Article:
Laura Testino

Laura Testino

Reporter, Chalkbeat Tennessee

Laura Testino is a Chalkbeat Tennessee reporter based in Memphis, her home since 2019. Her love for the city grew through prior reporting experience covering education and general news for The Commercial Appeal newspaper. While a journalism and dance student at The University of Alabama, Tuscaloosa piqued her interest in the ways education systems shape communities. A stint covering arts and culture in New Orleans at The Times-Picayune only made her more fond of Southern cities, and interested in the equity of their school systems. When she isn’t out reporting, she’s probably at the park with Rita, her Alabama dog adopted in New York City.

We asked the 20 candidates for Memphis school board to tell us about their approach to the district’s strategic and facilities plans, plus ways they’d direct improvements for academic outcomes and remove barriers to learning. Here’s what they said.

Although position cuts in Memphis have been expected all year, details were sparse until a meeting Tuesday where board members pushed back on how Superintendent Marie Feagins has communicated to staff.

Replacement plans remain unclear, as Feagins reorganizes schools based on their state letter grade.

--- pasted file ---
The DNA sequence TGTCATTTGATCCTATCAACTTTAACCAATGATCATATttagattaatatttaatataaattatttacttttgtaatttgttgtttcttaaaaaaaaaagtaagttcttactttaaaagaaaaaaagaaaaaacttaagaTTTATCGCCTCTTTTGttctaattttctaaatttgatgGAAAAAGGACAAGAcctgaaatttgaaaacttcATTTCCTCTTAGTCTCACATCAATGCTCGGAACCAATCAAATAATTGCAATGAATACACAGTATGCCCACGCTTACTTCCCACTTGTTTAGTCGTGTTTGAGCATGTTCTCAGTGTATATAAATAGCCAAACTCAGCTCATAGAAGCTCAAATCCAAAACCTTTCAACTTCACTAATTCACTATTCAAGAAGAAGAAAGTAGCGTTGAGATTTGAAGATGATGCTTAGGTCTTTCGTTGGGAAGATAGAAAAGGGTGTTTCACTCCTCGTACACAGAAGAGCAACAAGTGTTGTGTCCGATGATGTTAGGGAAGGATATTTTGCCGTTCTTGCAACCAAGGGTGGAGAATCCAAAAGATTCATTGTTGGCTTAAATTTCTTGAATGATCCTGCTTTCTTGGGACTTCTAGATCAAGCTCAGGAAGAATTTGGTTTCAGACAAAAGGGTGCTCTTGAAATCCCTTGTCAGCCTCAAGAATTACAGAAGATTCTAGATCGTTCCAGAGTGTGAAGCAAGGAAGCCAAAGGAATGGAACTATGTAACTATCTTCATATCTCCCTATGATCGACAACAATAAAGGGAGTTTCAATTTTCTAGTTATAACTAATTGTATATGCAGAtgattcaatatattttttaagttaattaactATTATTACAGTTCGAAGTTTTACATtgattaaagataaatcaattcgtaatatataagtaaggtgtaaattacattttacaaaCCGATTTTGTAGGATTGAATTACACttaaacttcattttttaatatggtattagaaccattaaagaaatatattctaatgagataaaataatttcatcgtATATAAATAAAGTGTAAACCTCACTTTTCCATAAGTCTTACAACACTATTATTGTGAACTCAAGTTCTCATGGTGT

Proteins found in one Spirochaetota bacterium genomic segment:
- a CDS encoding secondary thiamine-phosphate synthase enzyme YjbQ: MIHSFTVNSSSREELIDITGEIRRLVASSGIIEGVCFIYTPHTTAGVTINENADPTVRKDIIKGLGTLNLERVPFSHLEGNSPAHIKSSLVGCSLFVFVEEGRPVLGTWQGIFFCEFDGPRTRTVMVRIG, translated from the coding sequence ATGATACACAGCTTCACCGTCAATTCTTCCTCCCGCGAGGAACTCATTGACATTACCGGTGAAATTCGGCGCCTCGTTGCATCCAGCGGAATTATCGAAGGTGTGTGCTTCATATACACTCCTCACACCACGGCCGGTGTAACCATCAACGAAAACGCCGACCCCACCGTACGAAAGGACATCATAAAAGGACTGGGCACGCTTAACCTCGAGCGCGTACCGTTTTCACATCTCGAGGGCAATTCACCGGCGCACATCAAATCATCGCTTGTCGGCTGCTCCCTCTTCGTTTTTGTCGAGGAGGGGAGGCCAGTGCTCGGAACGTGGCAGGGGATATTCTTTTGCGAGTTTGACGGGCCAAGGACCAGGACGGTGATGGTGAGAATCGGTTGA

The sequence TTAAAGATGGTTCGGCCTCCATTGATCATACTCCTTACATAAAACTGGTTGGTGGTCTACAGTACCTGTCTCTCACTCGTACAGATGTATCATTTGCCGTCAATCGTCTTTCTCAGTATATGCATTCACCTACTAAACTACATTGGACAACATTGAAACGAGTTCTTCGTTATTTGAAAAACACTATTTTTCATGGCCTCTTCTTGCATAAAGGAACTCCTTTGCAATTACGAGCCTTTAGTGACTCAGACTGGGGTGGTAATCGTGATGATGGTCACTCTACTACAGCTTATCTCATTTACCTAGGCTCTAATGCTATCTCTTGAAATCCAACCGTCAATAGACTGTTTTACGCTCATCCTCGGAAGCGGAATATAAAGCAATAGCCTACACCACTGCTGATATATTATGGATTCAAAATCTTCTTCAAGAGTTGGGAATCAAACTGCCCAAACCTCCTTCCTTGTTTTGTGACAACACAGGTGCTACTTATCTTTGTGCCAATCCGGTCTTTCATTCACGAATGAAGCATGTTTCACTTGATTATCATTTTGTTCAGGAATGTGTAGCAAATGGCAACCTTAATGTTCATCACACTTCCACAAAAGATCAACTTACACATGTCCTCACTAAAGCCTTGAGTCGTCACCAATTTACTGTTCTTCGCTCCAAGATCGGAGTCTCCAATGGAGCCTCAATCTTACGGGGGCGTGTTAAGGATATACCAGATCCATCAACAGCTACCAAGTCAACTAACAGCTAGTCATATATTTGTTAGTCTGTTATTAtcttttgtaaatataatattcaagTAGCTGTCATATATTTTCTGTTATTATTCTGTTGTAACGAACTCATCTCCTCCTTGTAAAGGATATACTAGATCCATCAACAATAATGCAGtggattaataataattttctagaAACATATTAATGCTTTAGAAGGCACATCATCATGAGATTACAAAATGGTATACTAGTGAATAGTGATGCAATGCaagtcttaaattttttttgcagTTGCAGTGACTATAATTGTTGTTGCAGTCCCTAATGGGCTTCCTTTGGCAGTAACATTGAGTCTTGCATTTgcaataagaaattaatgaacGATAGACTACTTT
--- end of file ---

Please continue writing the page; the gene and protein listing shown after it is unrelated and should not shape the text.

The goal is for students and teachers to develop a richer understanding of Memphis’ pivotal role in American history, at a time when discussions of race are constrained by state law.

Maintenance projects for existing Memphis schools will take priority, Feagins says.

The increase could make open teaching positions more attractive, especially to staffers whose positions may be eliminated.

Feagins expects the board to approve the new plan in September, following the Aug. 1 election.

Tennessee lawmakers voted this week to approve the proposal, but it threatens to disrupt an existing contract between the university and Memphis-Shelby County Schools.

Century-old Humes was operated as a charter under the state’s unraveling Achievement School District.